first pcb try

One last time before i give up :smiley:

Ok, copper fill then. Have that and the traces on the same side of the board.
Then you end up like this, where the white is the copper that is removed and the red is the copper that is left.
This is for a surface mount board. You probably want everything on the bottom layer for easier soldering of pins to pads.

I did ground fill instead. see image above it's that?

No, that has a top & bottom layer. You want the ground fill on the same layer as your traces.

i really cant understand this :x
i’ve tried to export etch_copper_bottom so you can see the bottom only, but i dont think that’s what you mean

master1_rev4_groundfill_etch_copper_bottom.pdf (30.2 KB)

That's exactly what I mean! That looks pretty good. Last thing I would recommend is making the 90 degree corners on traces into a couple of 45 degree corners. This is important in home etching because often the inside corner can be over-etched leaving the resulting corner trace on the thin side.

Some nice attempts. Tinning makes a massive difference to the solderbility.

A little while ago, I came across an article, but can't find it right now. It used a CD printer to print the etch resist and the silk screen layers directly onto the board, pretty nifty. I think they used a simple two-edged jig to ensure registration. They were using a non-FeCl etch too (which is a pain to recycle and stains everything around). Use good quality PCB drill bits and a drill post (dremel et al make them). If you allow the drill to self-centre, drilling is quite easy and can look good. Self centring requires the pad hole to be quite small). The technique is to visually align the drill/work, then as the drill nears the work, allow the work to move, and the hole in the pad will align with the drill, hold firmly and press through. Obviously works with smaller boards. Use of backing board leaves a good finish.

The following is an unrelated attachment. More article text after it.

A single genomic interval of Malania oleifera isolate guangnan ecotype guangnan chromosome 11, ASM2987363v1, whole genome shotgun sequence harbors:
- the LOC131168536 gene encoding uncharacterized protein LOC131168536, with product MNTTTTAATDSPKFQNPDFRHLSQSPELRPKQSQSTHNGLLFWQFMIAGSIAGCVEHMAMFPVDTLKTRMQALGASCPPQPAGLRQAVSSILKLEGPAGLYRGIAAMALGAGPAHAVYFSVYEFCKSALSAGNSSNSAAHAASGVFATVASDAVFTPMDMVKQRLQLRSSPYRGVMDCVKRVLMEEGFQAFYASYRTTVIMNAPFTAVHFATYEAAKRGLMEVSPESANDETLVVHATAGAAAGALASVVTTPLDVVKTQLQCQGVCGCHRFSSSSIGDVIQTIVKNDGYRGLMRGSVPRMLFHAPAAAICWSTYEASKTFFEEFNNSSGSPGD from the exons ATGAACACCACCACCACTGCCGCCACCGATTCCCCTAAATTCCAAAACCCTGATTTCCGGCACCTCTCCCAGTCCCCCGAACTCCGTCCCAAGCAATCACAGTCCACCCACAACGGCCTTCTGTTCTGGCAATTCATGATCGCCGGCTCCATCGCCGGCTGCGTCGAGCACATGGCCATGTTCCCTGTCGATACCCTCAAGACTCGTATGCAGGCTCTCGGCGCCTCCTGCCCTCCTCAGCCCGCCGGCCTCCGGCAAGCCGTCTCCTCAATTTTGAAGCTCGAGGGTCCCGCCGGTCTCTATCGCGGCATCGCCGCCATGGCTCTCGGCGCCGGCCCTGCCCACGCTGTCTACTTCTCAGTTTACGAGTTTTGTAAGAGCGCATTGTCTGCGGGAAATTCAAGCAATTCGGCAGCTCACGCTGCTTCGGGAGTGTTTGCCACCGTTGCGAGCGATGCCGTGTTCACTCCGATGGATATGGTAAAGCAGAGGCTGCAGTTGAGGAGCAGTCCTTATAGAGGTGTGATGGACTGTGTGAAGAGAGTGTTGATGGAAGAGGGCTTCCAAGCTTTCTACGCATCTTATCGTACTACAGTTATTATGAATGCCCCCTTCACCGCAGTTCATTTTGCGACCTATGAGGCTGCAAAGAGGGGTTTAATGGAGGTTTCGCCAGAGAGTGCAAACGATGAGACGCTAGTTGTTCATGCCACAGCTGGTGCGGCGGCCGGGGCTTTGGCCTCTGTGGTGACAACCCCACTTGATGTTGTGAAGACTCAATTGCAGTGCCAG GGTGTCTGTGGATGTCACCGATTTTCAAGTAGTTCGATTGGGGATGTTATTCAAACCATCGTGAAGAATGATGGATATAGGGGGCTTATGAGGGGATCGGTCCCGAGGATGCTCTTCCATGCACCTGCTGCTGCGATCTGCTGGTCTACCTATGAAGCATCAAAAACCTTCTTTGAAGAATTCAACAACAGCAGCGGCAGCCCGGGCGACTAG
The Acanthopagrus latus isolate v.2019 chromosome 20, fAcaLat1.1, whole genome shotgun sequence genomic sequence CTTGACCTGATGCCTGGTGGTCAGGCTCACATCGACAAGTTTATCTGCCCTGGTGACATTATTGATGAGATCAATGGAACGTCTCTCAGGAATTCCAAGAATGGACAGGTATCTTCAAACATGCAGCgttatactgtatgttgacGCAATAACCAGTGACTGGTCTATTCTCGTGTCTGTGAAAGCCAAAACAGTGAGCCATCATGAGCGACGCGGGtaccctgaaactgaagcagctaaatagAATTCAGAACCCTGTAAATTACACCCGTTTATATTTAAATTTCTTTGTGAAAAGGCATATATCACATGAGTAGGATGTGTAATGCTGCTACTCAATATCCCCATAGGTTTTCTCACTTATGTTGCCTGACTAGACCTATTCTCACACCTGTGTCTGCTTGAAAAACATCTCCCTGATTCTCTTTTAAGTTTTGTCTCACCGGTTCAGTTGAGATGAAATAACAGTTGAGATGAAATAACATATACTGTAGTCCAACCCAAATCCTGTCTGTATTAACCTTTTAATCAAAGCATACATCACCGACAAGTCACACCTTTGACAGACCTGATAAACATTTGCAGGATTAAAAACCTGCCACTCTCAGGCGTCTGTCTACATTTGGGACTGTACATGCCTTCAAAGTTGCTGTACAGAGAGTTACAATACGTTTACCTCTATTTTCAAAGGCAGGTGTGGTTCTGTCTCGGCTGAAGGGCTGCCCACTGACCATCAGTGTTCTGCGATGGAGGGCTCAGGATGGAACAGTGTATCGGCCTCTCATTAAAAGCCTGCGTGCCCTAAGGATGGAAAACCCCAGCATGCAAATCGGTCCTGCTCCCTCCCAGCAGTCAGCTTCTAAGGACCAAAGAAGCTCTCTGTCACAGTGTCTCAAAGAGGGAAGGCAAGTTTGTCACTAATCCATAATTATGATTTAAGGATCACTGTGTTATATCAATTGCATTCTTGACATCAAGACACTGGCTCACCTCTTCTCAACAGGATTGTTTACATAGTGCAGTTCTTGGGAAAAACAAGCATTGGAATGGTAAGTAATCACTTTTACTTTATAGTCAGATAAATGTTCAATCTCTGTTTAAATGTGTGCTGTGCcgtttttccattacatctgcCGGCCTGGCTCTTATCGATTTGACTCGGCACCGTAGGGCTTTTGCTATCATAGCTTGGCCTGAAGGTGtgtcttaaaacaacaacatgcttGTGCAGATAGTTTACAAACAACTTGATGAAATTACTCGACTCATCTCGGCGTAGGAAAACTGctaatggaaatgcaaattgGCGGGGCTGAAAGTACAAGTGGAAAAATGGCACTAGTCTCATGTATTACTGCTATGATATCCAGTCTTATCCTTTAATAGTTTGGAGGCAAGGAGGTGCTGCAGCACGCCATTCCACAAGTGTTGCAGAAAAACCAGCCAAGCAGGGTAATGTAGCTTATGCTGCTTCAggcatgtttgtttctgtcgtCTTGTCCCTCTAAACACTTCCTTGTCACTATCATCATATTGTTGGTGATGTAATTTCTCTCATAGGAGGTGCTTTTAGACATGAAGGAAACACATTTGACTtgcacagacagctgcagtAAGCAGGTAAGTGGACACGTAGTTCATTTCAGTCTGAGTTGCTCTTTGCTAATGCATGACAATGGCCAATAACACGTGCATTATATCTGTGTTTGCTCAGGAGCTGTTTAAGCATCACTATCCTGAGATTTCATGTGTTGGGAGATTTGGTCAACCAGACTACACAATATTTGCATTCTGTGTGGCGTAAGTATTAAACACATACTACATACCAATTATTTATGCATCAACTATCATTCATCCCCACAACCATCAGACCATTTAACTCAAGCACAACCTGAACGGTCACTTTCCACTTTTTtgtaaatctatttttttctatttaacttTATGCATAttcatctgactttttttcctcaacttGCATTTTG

I have read this post with great interest. I'm new to the PCB layout and design. For those of you who are drilling your own boards. Where do I find a .08 bit in the USA. What size of bit or bits do I need? Where can I get them? I believe .08 is the correct bit size for most leads.

Thanks

@ CrossRoads thanks for the tip, i'm gonna do that :) One question, when printing with laser printer, should i print the normal bottom or the mirror one ? I'm confused :~

Try it both ways on paper, see which comes out the way you want.
The file you posted above is the traces as if looking “thru” the board. You want the one that is looking from the bottom of the board.